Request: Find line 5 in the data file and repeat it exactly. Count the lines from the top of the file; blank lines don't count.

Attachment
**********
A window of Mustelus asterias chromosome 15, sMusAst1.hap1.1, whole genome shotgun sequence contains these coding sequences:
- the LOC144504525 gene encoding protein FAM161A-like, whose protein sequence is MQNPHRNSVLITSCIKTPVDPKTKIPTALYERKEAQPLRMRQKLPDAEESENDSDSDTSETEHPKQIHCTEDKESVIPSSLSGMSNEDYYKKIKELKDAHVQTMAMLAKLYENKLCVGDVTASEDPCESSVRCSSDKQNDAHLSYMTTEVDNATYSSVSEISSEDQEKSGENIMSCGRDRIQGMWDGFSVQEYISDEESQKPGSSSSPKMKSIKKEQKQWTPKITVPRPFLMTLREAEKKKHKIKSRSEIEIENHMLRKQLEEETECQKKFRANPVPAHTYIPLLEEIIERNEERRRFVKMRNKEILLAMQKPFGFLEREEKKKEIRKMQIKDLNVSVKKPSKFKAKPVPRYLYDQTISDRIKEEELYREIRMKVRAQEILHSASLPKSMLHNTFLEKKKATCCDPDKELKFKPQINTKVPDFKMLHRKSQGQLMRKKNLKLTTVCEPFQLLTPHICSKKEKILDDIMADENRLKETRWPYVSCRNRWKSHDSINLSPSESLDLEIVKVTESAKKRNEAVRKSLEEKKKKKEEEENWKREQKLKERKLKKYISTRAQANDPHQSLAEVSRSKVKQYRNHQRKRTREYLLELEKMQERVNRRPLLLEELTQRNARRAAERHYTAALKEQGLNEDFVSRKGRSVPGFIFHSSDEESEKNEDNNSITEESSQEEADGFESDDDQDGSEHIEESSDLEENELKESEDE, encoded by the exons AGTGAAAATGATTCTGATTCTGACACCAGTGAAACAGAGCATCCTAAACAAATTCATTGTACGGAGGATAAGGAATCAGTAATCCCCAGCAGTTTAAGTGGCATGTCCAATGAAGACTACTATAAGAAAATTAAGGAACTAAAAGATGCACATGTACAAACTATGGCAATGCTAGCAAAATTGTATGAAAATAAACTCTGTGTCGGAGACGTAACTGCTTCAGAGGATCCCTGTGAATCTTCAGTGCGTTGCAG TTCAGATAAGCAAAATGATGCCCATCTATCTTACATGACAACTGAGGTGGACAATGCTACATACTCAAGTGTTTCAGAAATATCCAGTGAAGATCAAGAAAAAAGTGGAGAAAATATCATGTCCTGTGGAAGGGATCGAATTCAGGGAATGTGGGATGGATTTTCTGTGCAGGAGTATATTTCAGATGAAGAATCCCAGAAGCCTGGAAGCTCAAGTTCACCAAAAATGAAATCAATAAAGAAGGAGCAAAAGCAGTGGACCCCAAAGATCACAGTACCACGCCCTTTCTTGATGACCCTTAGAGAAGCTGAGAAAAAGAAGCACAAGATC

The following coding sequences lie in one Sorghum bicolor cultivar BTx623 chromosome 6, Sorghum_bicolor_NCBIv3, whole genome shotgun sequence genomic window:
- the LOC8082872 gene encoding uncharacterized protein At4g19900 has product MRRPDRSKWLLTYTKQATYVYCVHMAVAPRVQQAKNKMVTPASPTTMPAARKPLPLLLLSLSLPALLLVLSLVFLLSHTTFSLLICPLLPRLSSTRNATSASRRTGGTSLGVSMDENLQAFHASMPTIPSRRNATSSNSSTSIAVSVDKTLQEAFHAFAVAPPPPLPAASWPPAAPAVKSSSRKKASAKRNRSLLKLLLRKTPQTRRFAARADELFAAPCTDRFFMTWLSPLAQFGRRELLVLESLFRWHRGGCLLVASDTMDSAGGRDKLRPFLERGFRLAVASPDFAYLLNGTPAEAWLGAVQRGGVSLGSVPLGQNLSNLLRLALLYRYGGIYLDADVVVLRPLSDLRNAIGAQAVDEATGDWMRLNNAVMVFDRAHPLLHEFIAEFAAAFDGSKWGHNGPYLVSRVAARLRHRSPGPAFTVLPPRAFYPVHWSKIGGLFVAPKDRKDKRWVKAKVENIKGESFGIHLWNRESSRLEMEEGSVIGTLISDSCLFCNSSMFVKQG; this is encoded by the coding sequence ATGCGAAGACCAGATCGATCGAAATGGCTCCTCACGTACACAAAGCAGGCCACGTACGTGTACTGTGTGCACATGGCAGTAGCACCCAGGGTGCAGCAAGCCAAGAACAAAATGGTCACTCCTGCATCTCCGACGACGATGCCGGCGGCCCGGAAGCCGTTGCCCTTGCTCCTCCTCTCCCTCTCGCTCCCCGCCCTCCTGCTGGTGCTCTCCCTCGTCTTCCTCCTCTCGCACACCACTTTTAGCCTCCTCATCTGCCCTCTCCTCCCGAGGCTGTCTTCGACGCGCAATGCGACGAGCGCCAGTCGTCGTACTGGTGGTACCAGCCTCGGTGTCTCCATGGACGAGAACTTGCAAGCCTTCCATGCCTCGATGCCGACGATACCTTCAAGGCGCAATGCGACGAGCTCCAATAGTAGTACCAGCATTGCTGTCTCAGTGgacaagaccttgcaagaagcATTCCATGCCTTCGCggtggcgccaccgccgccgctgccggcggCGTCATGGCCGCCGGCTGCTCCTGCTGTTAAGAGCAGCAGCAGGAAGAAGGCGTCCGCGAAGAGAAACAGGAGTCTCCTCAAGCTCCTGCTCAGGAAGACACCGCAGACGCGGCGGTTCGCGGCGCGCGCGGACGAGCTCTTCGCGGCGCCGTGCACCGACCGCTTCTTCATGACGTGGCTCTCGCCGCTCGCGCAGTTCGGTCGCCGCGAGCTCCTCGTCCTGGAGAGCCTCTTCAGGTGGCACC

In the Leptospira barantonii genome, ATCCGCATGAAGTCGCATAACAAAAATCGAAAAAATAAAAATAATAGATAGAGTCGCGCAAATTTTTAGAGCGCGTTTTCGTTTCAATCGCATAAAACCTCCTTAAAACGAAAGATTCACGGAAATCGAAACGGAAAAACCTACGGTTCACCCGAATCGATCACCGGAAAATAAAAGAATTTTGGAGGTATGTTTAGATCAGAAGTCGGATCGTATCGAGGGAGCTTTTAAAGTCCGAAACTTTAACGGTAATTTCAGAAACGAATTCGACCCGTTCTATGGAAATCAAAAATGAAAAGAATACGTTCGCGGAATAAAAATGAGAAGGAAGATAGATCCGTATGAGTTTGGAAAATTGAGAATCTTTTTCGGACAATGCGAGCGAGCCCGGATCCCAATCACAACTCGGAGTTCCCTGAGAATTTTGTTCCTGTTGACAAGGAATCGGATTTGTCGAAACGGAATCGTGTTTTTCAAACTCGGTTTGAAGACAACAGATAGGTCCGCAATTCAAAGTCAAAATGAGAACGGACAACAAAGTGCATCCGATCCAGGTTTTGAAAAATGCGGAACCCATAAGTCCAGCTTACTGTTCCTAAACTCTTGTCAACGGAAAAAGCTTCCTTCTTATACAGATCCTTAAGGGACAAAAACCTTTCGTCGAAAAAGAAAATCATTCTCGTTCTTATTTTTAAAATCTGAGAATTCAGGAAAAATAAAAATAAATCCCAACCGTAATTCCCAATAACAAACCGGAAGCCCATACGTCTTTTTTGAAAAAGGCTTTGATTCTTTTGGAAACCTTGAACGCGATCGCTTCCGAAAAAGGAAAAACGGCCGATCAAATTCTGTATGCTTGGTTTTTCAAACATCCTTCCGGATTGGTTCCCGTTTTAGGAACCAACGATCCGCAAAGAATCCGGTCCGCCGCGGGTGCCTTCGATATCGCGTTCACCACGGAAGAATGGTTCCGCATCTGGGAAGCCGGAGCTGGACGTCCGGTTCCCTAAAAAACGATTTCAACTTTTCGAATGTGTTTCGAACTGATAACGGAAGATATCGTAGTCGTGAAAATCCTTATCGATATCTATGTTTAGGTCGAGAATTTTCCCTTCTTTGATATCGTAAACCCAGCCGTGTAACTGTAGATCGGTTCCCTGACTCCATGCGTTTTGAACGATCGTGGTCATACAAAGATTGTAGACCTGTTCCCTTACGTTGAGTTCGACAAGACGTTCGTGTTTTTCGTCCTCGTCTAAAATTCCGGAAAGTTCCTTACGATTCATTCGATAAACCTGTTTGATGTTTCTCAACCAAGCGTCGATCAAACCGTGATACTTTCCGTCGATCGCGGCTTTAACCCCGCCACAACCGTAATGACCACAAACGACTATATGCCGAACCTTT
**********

In the Leptospira barantonii genome, ATCCGCATGAAGTCGCATAACAAAAATCGAAAAAATAAAAATAATAGATAGAGTCGCGCAAATTTTTAGAGCGCGTTTTCGTTTCAATCGCATAAAACCTCCTTAAAACGAAAGATTCACGGAAATCGAAACGGAAAAACCTACGGTTCACCCGAATCGATCACCGGAAAATAAAAGAATTTTGGAGGTATGTTTAGATCAGAAGTCGGATCGTATCGAGGGAGCTTTTAAAGTCCGAAACTTTAACGGTAATTTCAGAAACGAATTCGACCCGTTCTATGGAAATCAAAAATGAAAAGAATACGTTCGCGGAATAAAAATGAGAAGGAAGATAGATCCGTATGAGTTTGGAAAATTGAGAATCTTTTTCGGACAATGCGAGCGAGCCCGGATCCCAATCACAACTCGGAGTTCCCTGAGAATTTTGTTCCTGTTGACAAGGAATCGGATTTGTCGAAACGGAATCGTGTTTTTCAAACTCGGTTTGAAGACAACAGATAGGTCCGCAATTCAAAGTCAAAATGAGAACGGACAACAAAGTGCATCCGATCCAGGTTTTGAAAAATGCGGAACCCATAAGTCCAGCTTACTGTTCCTAAACTCTTGTCAACGGAAAAAGCTTCCTTCTTATACAGATCCTTAAGGGACAAAAACCTTTCGTCGAAAAAGAAAATCATTCTCGTTCTTATTTTTAAAATCTGAGAATTCAGGAAAAATAAAAATAAATCCCAACCGTAATTCCCAATAACAAACCGGAAGCCCATACGTCTTTTTTGAAAAAGGCTTTGATTCTTTTGGAAACCTTGAACGCGATCGCTTCCGAAAAAGGAAAAACGGCCGATCAAATTCTGTATGCTTGGTTTTTCAAACATCCTTCCGGATTGGTTCCCGTTTTAGGAACCAACGATCCGCAAAGAATCCGGTCCGCCGCGGGTGCCTTCGATATCGCGTTCACCACGGAAGAATGGTTCCGCATCTGGGAAGCCGGAGCTGGACGTCCGGTTCCCTAAAAAACGATTTCAACTTTTCGAATGTGTTTCGAACTGATAACGGAAGATATCGTAGTCGTGAAAATCCTTATCGATATCTATGTTTAGGTCGAGAATTTTCCCTTCTTTGATATCGTAAACCCAGCCGTGTAACTGTAGATCGGTTCCCTGACTCCATGCGTTTTGAACGATCGTGGTCATACAAAGATTGTAGACCTGTTCCCTTACGTTGAGTTCGACAAGACGTTCGTGTTTTTCGTCCTCGTCTAAAATTCCGGAAAGTTCCTTACGATTCATTCGATAAACCTGTTTGATGTTTCTCAACCAAGCGTCGATCAAACCGTGATACTTTCCGTCGATCGCGGCTTTAACCCCGCCACAACCGTAATGACCACAAACGACTATATGCCGAACCTTT